In 2018, she began a “climate strike,” by protesting in front of the Swedish Parliament instead of going to school, demanding that Sweden reduce its carbon emissions and agree to the Paris Climate Accord. In an interview with Democracy Now, Ms. Thunberg stated that she was inspired by students in the United States staging school walk-outs to demand gun control legislation in the wake of the school shooting in Parkland, Florida on Valentine’s Day of 2018. On the first day of her strike, Ms. Thunberg stood alone, but in the following days many others joined her. Her initial climate strike lasted from the 20th of August until the 9th of September of that year, the date of the Swedish general elections. After the elections, she only took Fridays off to protest, calling her movement “Fridays for Future.” A vast movement soon grew among students across the world who were inspired by Ms. Thunberg’s example, determined to make their concerns heard, as they knew that they would likely be alive to experience several of the increasingly worse effects of climate change.

The earth is warming at a rapid rate; the average global temperature has warmed by nearly two degrees Celsius above pre-industrial levels between 1880 and 2015, according to the Union of Concerned Scientists. This is primarily due to a thirty percent increase in the level of atmospheric carbon dioxide in the past 130 years, due in most part to the rapid pace of industrialization undergone by human civilization within that time period. Though the average global temperature has risen by only a few degrees, this has translated into a massive temperature increase in the planet’s Polar Regions, which has contributed to a massive loss of sea ice and mountain glaciers, which has in turn caused rising sea levels. Furthermore, as the oceans continue to warm, more and more powerful tropical cyclones are developing, which have caused massive damage to vulnerable coastal infrastructure. As weather patterns shift due to the rising temperatures, drought and desertification has been brought to some areas, while torrential rains have hit other regions. The goal of Ms. Thunberg’s movement has been to get governments to recognize these dangers, and move to limit carbon emissions before it becomes too late, which according to prominent climate scientists quoted in Live Science, is twelve years or less.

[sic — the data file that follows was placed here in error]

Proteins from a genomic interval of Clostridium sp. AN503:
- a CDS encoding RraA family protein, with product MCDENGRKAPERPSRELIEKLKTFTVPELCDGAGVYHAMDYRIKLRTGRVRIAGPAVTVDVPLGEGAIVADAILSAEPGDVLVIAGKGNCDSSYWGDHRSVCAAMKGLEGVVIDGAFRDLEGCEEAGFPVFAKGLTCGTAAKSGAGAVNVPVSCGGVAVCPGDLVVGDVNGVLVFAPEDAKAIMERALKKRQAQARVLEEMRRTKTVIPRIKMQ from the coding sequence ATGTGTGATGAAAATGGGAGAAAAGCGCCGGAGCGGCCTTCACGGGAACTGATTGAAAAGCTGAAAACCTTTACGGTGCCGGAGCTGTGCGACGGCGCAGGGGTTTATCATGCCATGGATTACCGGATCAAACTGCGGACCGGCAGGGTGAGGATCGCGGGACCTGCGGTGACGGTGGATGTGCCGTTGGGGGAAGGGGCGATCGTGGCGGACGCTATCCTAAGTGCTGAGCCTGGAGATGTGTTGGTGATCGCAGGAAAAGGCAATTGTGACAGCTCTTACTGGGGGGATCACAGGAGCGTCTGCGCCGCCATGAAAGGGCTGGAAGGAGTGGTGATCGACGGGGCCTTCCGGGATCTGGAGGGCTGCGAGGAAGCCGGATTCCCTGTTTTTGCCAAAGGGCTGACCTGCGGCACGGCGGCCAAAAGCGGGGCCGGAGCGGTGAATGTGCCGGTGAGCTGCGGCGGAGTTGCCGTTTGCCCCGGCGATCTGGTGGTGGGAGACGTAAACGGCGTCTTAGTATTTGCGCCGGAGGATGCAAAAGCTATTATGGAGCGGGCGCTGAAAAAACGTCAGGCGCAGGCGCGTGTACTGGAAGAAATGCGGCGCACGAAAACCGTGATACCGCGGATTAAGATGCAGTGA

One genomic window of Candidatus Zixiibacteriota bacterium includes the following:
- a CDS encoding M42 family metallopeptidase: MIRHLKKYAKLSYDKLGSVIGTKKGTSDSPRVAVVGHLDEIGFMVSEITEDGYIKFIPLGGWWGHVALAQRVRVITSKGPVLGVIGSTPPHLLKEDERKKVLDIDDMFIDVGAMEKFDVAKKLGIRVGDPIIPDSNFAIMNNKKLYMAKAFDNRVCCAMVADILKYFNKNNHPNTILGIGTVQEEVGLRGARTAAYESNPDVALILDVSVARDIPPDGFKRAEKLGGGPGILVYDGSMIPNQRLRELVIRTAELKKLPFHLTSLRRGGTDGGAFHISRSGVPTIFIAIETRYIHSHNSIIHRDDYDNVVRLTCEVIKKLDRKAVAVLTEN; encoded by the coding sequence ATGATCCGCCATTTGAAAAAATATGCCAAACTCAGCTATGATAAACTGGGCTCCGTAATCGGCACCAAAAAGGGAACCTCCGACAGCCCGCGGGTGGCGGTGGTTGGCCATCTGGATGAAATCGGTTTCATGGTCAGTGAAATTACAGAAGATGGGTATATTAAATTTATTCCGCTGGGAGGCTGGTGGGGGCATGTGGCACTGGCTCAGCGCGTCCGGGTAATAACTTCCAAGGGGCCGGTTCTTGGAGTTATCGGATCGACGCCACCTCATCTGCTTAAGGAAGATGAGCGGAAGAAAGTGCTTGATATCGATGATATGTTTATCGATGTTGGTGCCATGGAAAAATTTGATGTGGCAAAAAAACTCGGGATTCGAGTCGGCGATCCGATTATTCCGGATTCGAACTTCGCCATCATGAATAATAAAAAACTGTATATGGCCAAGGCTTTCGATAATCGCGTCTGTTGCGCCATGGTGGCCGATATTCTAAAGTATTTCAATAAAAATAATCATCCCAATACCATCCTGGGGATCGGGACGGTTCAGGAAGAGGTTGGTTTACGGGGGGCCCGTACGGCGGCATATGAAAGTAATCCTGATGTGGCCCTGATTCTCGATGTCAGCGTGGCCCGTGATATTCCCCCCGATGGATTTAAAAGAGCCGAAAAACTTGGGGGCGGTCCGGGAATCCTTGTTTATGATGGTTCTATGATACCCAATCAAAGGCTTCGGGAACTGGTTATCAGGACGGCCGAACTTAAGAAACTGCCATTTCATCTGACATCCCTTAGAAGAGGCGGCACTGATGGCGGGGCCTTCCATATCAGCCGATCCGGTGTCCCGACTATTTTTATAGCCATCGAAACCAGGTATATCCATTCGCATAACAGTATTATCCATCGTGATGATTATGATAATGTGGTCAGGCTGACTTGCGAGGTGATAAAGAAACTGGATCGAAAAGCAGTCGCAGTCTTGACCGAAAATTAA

Climate change also has implications for world peace, something which Greta and her followers are acutely aware of. As sea levels rise and vast stretches of land become uninhabitable, millions in vulnerable areas are expected to become climate refugees, as is already underway in flood-prone Bangladesh. Additionally, the example of the European refugee crisis shows that with influxes of refugees comes a rise in far-right-wing extremism and racism, as refugees are perceived by some as invaders.